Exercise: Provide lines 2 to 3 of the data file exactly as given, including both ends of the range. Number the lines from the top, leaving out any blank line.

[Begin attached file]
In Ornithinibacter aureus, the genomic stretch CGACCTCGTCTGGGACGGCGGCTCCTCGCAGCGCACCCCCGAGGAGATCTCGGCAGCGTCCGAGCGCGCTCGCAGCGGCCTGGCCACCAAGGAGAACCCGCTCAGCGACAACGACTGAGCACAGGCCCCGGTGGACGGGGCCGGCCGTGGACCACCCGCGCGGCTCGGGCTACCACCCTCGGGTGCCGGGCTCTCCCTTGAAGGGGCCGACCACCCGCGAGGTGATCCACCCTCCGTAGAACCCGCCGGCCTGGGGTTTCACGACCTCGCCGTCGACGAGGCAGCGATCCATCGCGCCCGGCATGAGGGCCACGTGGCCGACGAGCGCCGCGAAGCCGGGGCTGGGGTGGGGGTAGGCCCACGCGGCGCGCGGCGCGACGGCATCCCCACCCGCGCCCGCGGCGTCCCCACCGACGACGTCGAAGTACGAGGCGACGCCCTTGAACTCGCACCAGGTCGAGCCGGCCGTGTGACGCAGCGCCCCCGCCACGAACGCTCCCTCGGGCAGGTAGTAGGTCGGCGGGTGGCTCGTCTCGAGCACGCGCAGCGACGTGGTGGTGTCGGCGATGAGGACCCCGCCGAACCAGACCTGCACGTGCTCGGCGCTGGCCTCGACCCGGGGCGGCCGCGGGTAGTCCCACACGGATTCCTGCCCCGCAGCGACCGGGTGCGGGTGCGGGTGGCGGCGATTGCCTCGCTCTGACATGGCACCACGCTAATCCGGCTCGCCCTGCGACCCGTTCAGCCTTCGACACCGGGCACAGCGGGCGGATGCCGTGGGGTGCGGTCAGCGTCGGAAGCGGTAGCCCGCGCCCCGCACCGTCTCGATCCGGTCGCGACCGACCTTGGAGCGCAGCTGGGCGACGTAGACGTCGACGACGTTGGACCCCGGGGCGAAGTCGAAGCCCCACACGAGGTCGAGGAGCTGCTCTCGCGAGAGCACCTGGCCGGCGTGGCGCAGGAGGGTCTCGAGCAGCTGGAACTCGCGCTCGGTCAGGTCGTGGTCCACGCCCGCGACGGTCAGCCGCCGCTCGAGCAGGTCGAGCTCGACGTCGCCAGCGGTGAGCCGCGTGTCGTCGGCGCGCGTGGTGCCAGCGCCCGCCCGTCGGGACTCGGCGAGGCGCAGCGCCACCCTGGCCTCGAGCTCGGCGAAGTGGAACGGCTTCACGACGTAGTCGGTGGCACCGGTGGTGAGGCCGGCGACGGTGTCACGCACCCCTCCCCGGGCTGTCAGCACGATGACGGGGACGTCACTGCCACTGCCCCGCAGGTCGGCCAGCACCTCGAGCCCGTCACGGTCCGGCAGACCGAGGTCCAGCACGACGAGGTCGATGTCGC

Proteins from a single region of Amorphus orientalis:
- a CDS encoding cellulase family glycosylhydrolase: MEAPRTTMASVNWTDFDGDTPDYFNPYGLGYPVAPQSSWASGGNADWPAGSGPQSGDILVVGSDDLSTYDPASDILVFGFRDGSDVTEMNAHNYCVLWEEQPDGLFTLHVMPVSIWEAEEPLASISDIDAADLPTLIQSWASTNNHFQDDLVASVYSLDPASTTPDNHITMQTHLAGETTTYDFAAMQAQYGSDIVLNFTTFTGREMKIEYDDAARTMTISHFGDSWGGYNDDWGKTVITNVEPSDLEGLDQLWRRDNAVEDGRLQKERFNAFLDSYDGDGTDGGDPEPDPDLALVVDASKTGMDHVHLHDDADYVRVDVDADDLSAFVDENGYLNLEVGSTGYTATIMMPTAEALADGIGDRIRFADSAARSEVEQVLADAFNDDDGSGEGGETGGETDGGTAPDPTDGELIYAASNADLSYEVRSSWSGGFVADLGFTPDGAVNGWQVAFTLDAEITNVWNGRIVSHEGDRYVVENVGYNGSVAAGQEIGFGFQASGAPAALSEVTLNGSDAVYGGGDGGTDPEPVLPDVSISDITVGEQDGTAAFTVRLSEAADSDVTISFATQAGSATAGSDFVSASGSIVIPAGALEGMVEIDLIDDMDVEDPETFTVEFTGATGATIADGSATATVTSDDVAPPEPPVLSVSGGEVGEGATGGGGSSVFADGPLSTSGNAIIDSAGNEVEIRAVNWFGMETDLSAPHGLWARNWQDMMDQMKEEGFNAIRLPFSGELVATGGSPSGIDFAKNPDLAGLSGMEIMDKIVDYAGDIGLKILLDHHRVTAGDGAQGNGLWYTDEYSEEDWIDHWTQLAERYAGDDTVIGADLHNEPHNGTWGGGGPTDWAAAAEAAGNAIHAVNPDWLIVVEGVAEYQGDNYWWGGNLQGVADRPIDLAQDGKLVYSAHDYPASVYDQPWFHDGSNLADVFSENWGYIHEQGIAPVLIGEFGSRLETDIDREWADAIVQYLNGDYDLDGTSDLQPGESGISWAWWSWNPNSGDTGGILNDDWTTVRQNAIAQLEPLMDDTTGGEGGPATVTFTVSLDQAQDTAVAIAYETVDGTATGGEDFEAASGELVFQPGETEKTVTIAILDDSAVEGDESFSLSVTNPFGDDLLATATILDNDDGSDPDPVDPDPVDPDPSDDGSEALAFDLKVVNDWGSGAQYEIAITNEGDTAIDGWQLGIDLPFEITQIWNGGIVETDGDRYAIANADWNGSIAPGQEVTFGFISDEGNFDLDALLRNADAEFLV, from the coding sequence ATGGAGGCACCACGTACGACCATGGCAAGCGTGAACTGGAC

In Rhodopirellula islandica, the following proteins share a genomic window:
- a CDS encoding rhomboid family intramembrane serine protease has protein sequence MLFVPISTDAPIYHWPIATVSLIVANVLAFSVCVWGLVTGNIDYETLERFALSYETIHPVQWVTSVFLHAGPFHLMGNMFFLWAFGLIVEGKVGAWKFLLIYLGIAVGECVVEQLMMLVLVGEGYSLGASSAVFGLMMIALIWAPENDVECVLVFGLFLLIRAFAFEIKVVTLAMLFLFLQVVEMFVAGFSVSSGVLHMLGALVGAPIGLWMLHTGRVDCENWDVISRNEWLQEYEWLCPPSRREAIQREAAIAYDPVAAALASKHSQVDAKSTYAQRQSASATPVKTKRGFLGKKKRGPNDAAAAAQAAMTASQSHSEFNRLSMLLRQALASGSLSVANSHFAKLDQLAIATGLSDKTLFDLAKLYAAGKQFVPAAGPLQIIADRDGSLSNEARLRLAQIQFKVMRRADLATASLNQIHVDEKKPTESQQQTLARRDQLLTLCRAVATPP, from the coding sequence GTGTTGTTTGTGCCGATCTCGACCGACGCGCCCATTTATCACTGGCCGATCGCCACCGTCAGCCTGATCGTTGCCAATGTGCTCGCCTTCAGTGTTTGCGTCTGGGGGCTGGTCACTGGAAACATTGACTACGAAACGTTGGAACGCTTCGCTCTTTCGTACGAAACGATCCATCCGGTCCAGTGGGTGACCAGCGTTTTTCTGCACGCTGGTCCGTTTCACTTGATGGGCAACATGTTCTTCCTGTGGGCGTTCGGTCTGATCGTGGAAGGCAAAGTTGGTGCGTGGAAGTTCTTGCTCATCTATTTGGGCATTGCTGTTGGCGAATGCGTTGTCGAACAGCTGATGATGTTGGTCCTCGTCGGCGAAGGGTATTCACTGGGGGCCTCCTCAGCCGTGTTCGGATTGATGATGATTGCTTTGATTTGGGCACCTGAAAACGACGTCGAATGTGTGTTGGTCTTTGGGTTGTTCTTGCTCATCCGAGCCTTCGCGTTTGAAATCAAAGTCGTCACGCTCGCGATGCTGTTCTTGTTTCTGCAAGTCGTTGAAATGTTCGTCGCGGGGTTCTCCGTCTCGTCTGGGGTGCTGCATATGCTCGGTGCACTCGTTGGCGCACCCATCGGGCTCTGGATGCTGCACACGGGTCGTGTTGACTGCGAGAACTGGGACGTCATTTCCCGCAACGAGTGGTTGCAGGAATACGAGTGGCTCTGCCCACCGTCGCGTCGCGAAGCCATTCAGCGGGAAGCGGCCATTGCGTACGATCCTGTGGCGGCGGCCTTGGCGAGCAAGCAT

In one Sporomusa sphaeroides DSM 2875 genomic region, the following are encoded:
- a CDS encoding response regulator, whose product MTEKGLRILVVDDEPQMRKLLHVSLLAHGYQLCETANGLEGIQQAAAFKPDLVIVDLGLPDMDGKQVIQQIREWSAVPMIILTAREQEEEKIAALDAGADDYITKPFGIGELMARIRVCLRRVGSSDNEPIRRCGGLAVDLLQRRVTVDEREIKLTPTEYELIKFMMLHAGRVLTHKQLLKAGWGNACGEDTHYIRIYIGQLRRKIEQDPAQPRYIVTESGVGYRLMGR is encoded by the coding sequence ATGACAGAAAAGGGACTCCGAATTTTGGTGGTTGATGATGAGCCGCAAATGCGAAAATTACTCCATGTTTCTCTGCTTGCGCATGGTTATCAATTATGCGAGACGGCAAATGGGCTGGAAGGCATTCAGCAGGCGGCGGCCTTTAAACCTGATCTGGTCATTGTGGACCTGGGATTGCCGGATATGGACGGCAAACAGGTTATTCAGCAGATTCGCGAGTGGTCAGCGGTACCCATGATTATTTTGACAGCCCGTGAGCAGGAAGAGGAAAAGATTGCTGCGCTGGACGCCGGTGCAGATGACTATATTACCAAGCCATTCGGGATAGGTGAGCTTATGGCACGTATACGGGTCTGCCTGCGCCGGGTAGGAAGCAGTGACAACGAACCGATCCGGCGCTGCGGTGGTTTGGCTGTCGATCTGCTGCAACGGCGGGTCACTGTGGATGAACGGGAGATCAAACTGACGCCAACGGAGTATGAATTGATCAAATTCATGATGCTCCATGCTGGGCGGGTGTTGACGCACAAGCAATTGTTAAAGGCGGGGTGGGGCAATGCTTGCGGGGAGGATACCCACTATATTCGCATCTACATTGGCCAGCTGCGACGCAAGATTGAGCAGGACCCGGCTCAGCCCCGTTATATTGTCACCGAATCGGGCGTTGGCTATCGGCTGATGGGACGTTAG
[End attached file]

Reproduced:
Proteins from a single region of Amorphus orientalis:
- a CDS encoding cellulase family glycosylhydrolase: MEAPRTTMASVNWTDFDGDTPDYFNPYGLGYPVAPQSSWASGGNADWPAGSGPQSGDILVVGSDDLSTYDPASDILVFGFRDGSDVTEMNAHNYCVLWEEQPDGLFTLHVMPVSIWEAEEPLASISDIDAADLPTLIQSWASTNNHFQDDLVASVYSLDPASTTPDNHITMQTHLAGETTTYDFAAMQAQYGSDIVLNFTTFTGREMKIEYDDAARTMTISHFGDSWGGYNDDWGKTVITNVEPSDLEGLDQLWRRDNAVEDGRLQKERFNAFLDSYDGDGTDGGDPEPDPDLALVVDASKTGMDHVHLHDDADYVRVDVDADDLSAFVDENGYLNLEVGSTGYTATIMMPTAEALADGIGDRIRFADSAARSEVEQVLADAFNDDDGSGEGGETGGETDGGTAPDPTDGELIYAASNADLSYEVRSSWSGGFVADLGFTPDGAVNGWQVAFTLDAEITNVWNGRIVSHEGDRYVVENVGYNGSVAAGQEIGFGFQASGAPAALSEVTLNGSDAVYGGGDGGTDPEPVLPDVSISDITVGEQDGTAAFTVRLSEAADSDVTISFATQAGSATAGSDFVSASGSIVIPAGALEGMVEIDLIDDMDVEDPETFTVEFTGATGATIADGSATATVTSDDVAPPEPPVLSVSGGEVGEGATGGGGSSVFADGPLSTSGNAIIDSAGNEVEIRAVNWFGMETDLSAPHGLWARNWQDMMDQMKEEGFNAIRLPFSGELVATGGSPSGIDFAKNPDLAGLSGMEIMDKIVDYAGDIGLKILLDHHRVTAGDGAQGNGLWYTDEYSEEDWIDHWTQLAERYAGDDTVIGADLHNEPHNGTWGGGGPTDWAAAAEAAGNAIHAVNPDWLIVVEGVAEYQGDNYWWGGNLQGVADRPIDLAQDGKLVYSAHDYPASVYDQPWFHDGSNLADVFSENWGYIHEQGIAPVLIGEFGSRLETDIDREWADAIVQYLNGDYDLDGTSDLQPGESGISWAWWSWNPNSGDTGGILNDDWTTVRQNAIAQLEPLMDDTTGGEGGPATVTFTVSLDQAQDTAVAIAYETVDGTATGGEDFEAASGELVFQPGETEKTVTIAILDDSAVEGDESFSLSVTNPFGDDLLATATILDNDDGSDPDPVDPDPVDPDPSDDGSEALAFDLKVVNDWGSGAQYEIAITNEGDTAIDGWQLGIDLPFEITQIWNGGIVETDGDRYAIANADWNGSIAPGQEVTFGFISDEGNFDLDALLRNADAEFLV, from the coding sequence ATGGAGGCACCACGTACGACCATGGCAAGCGTGAACTGGAC